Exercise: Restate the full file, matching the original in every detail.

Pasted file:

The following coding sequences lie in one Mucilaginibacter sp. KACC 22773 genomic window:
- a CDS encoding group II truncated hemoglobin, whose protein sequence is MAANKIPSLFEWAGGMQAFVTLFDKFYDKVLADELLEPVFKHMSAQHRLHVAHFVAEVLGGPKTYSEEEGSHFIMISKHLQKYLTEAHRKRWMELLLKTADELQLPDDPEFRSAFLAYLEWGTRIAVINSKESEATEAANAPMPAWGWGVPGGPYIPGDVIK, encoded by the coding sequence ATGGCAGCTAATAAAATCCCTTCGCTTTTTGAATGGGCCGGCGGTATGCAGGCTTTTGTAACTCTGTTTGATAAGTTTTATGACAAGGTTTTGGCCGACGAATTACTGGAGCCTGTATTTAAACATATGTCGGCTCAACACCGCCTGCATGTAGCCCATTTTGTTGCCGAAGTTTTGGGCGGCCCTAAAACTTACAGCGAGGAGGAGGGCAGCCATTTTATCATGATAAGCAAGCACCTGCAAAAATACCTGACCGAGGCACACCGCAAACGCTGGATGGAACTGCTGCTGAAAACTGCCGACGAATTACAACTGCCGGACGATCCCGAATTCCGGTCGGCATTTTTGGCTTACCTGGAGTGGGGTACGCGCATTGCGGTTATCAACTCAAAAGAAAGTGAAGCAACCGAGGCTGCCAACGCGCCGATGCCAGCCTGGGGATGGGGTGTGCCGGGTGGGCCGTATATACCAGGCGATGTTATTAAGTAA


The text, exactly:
The following coding sequences lie in one Mucilaginibacter sp. KACC 22773 genomic window:
- a CDS encoding group II truncated hemoglobin, whose protein sequence is MAANKIPSLFEWAGGMQAFVTLFDKFYDKVLADELLEPVFKHMSAQHRLHVAHFVAEVLGGPKTYSEEEGSHFIMISKHLQKYLTEAHRKRWMELLLKTADELQLPDDPEFRSAFLAYLEWGTRIAVINSKESEATEAANAPMPAWGWGVPGGPYIPGDVIK, encoded by the coding sequence ATGGCAGCTAATAAAATCCCTTCGCTTTTTGAATGGGCCGGCGGTATGCAGGCTTTTGTAACTCTGTTTGATAAGTTTTATGACAAGGTTTTGGCCGACGAATTACTGGAGCCTGTATTTAAACATATGTCGGCTCAACACCGCCTGCATGTAGCCCATTTTGTTGCCGAAGTTTTGGGCGGCCCTAAAACTTACAGCGAGGAGGAGGGCAGCCATTTTATCATGATAAGCAAGCACCTGCAAAAATACCTGACCGAGGCACACCGCAAACGCTGGATGGAACTGCTGCTGAAAACTGCCGACGAATTACAACTGCCGGACGATCCCGAATTCCGGTCGGCATTTTTGGCTTACCTGGAGTGGGGTACGCGCATTGCGGTTATCAACTCAAAAGAAAGTGAAGCAACCGAGGCTGCCAACGCGCCGATGCCAGCCTGGGGATGGGGTGTGCCGGGTGGGCCGTATATACCAGGCGATGTTATTAAGTAA